A new report is claiming that Subway’s “chicken” had only around 50% of its DNA from actual chickens, and is filled instead with soy fillers, say researchers that conducted testing in labs in Canada.
The chain’s oven-roasted chicken has 53.6% of chicken DNA in their meat, and the strips of chicken only contain around 42.8%, stated an investigation run by CBC Marketplace.
In contrast, chicken bought from grocery stores came in at 100%, says the news site.
Results of the tests angered customers, who said the actions of the chain are dishonest by not labelling the chicken as what it is, when essentially it is half vegan.
“That’s misrepresentation,” said a Toronto resident named Irena Valenta.
Researchers has also run tests on various other chain restaurant, and discovered higher quantities of DNA from poultry, stated the report.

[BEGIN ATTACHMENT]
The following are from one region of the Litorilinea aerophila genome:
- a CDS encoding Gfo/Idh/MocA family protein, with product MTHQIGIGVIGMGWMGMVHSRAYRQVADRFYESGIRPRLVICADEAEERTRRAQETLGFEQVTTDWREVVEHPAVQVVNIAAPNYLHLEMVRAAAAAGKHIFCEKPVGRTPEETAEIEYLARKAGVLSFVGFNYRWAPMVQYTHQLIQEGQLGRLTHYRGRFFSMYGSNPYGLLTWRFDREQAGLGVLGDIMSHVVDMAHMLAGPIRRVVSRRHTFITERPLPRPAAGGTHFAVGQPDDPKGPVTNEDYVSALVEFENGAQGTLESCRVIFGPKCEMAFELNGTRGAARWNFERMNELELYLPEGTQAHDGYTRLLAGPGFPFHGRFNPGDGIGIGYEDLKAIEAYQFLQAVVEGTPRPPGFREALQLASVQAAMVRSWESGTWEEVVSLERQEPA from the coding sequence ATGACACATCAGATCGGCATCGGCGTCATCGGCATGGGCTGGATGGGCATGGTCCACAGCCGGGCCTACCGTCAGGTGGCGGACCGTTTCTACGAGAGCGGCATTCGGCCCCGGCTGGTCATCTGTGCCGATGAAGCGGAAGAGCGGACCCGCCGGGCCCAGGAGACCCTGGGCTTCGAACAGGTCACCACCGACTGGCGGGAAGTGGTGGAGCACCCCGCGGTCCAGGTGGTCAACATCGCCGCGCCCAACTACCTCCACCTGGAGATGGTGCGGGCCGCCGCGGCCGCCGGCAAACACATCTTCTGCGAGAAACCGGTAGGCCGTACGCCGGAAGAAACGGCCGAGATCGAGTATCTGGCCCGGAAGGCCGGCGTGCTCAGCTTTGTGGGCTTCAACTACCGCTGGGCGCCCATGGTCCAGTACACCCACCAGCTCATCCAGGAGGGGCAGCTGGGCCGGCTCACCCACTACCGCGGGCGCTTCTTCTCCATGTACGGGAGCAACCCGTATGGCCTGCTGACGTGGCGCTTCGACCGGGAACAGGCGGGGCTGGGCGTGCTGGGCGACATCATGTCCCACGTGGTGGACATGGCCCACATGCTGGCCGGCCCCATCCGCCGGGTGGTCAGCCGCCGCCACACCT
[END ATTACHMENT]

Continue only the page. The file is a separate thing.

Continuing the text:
The A&W restaurant’s Chicken Grill Deluxe, as an example, had an average of 89.4% of chicken DNA, while McDonald’s Country Chicken contained 84.9%, claimed the news organization.
Wendy’s Chicken Sandwich contained 88.5% while Tim Hortons’ Chipotle Chicken Wrap came in at 86.5%.
Kevin Kane, a spokesperson for the Subway corporation, didn’t comment on the reports Tuesday saying, “We will have a comment to share, probably this afternoon.”
However the company had released a statement early in he day saying they “cannot confirm the veracity of the results of the lab testing.”
It also stated, “We are concerned by the alleged findings you cite with respect to the proportion of soy content. Our chicken strips and oven roasted chicken contain 1% or less of soy protein. We use this ingredient in these products as a means to help stabilize the texture and moisture,” their statement read.
Subway says they will “look into” the issue with their supplier.